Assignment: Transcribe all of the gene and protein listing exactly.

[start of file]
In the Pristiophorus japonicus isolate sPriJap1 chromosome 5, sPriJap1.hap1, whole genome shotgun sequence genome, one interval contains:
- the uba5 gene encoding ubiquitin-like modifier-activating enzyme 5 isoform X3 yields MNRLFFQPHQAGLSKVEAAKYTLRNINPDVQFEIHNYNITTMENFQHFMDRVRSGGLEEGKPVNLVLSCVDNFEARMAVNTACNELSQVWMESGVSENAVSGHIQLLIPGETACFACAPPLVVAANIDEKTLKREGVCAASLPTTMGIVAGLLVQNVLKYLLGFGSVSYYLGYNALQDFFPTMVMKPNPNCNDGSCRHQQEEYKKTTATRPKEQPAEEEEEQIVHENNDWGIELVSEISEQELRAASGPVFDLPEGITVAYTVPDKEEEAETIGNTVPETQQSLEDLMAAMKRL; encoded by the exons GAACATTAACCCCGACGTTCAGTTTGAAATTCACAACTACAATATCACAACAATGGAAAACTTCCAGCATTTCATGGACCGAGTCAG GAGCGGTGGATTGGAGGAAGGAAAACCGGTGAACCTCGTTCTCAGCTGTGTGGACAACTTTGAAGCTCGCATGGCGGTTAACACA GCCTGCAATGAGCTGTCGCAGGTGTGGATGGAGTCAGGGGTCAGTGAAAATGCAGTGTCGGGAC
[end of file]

In the Pristiophorus japonicus isolate sPriJap1 chromosome 5, sPriJap1.hap1, whole genome shotgun sequence genome, one interval contains:
- the uba5 gene encoding ubiquitin-like modifier-activating enzyme 5 isoform X3 yields MNRLFFQPHQAGLSKVEAAKYTLRNINPDVQFEIHNYNITTMENFQHFMDRVRSGGLEEGKPVNLVLSCVDNFEARMAVNTACNELSQVWMESGVSENAVSGHIQLLIPGETACFACAPPLVVAANIDEKTLKREGVCAASLPTTMGIVAGLLVQNVLKYLLGFGSVSYYLGYNALQDFFPTMVMKPNPNCNDGSCRHQQEEYKKTTATRPKEQPAEEEEEQIVHENNDWGIELVSEISEQELRAASGPVFDLPEGITVAYTVPDKEEEAETIGNTVPETQQSLEDLMAAMKRL; encoded by the exons GAACATTAACCCCGACGTTCAGTTTGAAATTCACAACTACAATATCACAACAATGGAAAACTTCCAGCATTTCATGGACCGAGTCAG GAGCGGTGGATTGGAGGAAGGAAAACCGGTGAACCTCGTTCTCAGCTGTGTGGACAACTTTGAAGCTCGCATGGCGGTTAACACA GCCTGCAATGAGCTGTCGCAGGTGTGGATGGAGTCAGGGGTCAGTGAAAATGCAGTGTCGGGAC